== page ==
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Unformatted text preview: Sober and Wilson Unto Others In each subgroup there is no discrimination against women; but in the total group women do less well. (Discussion question: does this constitute de facto discrimination against women?) Could something analogous happen in the competition between egoists and altruists: could it be that in each subgroup egoists do better, but in the total group the proportion of altruists remains stable? For example: Imagine that a population of 200, equally divided among altruists and egoists, is split into two equal sized groups, the tough group and the soft group. The tough group contains 90 egoists and 10 altruists. As a result of the tough conditions, at the end of the breeding cycle the group has declined so that it only has 90 members, 85 egoists and 5 altruists (the egoists have done comparatively better). The soft group starts with 10 egoists and 90 altruists. As a result of the soft conditions, at the end of the cycle it has grown to contain 110 members, 15 egoists and 95...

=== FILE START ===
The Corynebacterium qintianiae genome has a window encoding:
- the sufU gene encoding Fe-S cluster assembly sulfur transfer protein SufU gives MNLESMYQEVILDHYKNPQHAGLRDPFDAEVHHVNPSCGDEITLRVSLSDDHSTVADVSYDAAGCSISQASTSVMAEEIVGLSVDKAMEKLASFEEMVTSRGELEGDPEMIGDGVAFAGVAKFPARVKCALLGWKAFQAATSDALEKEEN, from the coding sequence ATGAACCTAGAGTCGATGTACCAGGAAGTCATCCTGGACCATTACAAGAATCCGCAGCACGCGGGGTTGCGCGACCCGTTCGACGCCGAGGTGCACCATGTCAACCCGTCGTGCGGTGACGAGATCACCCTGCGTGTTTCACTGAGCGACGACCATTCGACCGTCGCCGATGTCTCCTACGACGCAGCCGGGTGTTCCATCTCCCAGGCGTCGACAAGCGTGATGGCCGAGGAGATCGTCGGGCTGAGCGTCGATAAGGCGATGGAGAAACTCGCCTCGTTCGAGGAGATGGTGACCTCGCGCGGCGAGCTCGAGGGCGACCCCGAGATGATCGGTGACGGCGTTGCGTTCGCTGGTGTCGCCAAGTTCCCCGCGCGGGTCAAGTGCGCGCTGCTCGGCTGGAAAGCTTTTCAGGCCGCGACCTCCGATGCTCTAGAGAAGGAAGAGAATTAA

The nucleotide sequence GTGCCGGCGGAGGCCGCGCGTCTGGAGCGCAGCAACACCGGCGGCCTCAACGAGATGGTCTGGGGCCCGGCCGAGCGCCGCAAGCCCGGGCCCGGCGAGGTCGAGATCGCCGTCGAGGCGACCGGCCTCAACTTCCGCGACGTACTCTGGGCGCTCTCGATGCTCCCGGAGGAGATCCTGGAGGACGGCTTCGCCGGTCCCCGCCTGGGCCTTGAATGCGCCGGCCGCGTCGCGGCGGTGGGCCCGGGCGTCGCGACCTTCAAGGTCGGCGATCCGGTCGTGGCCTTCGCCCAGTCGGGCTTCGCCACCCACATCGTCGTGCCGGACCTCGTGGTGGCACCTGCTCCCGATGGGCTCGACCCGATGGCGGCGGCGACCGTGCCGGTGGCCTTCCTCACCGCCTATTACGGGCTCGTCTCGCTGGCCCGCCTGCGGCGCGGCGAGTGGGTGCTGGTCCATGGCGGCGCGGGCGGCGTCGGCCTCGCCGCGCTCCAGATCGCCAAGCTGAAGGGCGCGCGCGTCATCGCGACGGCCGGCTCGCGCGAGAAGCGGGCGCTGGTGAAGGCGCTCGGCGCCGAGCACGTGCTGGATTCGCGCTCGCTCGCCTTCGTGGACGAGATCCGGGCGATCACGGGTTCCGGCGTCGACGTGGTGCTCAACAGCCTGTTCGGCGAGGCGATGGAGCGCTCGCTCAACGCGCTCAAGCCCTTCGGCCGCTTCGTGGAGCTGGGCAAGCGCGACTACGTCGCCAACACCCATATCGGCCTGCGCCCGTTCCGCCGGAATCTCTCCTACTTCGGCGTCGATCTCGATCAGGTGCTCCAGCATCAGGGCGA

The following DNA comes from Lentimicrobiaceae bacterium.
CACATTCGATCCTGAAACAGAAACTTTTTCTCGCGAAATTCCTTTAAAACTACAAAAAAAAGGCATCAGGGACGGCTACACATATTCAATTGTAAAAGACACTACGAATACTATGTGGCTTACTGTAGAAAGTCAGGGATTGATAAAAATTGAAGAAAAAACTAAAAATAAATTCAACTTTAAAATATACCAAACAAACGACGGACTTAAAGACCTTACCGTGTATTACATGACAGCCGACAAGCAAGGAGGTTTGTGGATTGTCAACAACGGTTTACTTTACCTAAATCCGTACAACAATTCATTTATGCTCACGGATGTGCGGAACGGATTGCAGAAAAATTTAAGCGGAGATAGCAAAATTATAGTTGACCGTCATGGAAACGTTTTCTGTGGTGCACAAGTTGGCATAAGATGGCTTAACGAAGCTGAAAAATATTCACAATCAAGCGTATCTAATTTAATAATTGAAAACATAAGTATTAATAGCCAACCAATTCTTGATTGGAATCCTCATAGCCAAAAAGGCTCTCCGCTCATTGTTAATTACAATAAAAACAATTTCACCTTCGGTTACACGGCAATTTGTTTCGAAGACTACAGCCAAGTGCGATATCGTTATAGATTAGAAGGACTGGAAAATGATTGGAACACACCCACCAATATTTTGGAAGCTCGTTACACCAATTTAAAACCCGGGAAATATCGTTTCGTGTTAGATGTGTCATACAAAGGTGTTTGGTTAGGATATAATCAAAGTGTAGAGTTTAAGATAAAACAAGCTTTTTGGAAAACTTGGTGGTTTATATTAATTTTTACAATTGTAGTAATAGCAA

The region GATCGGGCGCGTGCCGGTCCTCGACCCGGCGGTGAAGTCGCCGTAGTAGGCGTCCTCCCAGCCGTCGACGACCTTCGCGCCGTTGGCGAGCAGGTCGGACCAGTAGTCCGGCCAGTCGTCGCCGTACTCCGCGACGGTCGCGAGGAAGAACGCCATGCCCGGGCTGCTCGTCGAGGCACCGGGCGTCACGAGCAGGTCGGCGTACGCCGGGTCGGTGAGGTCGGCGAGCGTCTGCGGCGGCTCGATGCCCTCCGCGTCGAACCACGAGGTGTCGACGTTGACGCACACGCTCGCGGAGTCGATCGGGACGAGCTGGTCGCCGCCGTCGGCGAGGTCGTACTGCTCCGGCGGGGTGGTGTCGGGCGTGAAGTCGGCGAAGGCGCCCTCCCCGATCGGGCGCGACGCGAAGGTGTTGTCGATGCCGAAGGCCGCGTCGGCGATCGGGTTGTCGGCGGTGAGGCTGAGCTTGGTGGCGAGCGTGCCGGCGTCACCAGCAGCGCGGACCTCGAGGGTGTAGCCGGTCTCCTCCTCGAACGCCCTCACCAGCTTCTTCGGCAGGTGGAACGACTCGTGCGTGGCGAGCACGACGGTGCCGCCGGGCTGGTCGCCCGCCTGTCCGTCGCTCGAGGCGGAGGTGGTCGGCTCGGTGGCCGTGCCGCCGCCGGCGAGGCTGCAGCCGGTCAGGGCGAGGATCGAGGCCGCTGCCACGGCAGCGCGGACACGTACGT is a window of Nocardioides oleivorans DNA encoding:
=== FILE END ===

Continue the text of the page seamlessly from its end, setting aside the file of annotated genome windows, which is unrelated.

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- Fall '09